EP37 Pesky Poltergeists from the “invisible world” attack unsuspecting victims in Wales’ oldest “real-life” ghost stories
Join Mark Rees (author of Ghosts of Wales) for some eerie tales of “evil spirits” – what we might call poltergeists nowadays – from Wales’ oldest collection of “real-life” ghost stories.
Dating from as far back as the seventeenth century, these “most haunted” tales are as old as they are just as terrifying. Because not only do these apparitions go bump in the night, they hurl missiles and even beat the unsuspecting clergy.
To find out more about these pesky poltergeists from the “invisible world,” press play now on the Ghosts of Wales podcast… if you dare!
Did you catch last week’s episode of the Ghosts and Folklore of Wales podcast?
Did you miss last week’s episode? Catch up now: EP36 Ghosts, Devils and Death Omens; or, A Wild Night by the Romantic Lakes: A haunting (and unromantic!) real-life ghost story for Valentine’s Day on the Ghosts and Folklore of Wales podcast.
For a full list of every episode, from the Mari Lwyd to the Mabinogion, and to subscribe, visit the Ghosts of Wales podcast page.
Enjoy this podcast? Read more Victorian ghost stories in Ghosts of Wales!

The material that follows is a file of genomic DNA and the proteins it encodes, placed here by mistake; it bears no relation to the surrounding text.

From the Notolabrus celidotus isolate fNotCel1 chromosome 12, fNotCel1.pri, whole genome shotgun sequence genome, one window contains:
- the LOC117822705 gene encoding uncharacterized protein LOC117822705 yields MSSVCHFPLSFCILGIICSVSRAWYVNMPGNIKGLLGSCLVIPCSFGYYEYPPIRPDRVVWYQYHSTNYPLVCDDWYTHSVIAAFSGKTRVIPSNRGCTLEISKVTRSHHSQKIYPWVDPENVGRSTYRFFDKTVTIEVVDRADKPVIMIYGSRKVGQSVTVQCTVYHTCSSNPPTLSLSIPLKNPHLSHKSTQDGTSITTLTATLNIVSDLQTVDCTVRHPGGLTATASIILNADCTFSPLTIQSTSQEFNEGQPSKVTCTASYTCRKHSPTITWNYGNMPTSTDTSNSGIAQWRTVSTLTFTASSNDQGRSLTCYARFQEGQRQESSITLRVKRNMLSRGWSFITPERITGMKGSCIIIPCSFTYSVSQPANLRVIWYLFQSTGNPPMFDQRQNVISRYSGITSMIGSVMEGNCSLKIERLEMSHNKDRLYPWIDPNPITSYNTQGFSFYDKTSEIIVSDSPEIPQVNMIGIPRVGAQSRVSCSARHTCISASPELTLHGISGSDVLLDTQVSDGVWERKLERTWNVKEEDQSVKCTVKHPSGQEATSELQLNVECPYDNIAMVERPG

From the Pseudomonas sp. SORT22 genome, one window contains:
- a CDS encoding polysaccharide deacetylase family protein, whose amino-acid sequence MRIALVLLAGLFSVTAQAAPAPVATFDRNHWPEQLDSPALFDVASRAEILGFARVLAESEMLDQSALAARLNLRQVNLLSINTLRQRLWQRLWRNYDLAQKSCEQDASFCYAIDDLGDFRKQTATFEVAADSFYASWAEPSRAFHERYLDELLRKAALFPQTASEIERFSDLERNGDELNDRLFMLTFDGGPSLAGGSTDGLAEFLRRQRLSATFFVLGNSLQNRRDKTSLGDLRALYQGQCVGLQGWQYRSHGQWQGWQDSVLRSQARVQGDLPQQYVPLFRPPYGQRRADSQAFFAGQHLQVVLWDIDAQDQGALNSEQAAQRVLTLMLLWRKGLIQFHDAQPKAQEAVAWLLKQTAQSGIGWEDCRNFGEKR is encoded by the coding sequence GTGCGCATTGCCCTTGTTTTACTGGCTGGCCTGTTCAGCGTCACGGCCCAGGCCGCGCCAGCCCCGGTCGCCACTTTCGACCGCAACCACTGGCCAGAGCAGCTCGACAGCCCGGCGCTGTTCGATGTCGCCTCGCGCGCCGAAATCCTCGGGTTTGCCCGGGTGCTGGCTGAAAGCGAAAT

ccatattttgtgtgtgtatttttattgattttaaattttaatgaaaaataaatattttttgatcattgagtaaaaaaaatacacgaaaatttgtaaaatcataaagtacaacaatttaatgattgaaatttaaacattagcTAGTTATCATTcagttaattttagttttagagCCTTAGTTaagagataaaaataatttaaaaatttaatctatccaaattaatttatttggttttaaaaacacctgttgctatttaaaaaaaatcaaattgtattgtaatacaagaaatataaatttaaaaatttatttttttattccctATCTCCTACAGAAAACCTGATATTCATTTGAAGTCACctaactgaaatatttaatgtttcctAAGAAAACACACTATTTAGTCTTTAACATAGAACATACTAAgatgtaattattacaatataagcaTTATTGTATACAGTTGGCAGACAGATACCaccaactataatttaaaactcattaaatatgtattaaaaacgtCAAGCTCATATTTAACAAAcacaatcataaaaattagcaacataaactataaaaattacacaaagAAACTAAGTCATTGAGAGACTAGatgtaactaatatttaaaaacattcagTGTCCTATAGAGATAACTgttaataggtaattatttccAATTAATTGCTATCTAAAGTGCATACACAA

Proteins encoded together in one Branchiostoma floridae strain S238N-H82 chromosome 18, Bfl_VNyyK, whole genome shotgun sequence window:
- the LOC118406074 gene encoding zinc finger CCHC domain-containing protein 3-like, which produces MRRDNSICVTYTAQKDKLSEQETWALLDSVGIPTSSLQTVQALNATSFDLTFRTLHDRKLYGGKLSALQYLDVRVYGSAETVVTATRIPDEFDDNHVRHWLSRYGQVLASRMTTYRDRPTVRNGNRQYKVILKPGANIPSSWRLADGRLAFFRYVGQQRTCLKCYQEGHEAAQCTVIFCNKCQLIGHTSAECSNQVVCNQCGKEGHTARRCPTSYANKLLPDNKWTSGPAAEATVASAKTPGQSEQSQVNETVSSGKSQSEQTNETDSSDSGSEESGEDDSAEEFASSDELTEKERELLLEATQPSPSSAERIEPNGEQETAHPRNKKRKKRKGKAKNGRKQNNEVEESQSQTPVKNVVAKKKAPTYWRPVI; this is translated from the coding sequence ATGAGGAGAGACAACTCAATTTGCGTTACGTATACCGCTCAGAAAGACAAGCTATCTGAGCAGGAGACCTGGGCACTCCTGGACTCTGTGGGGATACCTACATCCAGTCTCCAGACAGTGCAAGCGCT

Ghosts of Wales: Accounts from the Victorian Archives by Mark Rees – as well as Mark’s other spooky books – is available now from all good bookshops and online from the books page.
Published in 2017 by The History Press, here’s the blurb:
“Do you believe in ghosts? Then attend to my story! Laugh as we may at the idea of ghosts, people do believe in ghosts, and fear them.”
This book – Ghosts of Wales: Accounts from the Victorian Archives – reveals for the first time more than 50 hair-raising – and in some cases, comical – real life accounts from Wales dating from 1837 to 1901.
Unearthed from the newspaper archives, they include chilling prophecies from beyond the grave, poltergeists who terrorised the industrial communities, and more than a few ingenious hoaxes along the way.
Click here to order Ghosts of Wales: Accounts from the Victorian Archives by Mark Rees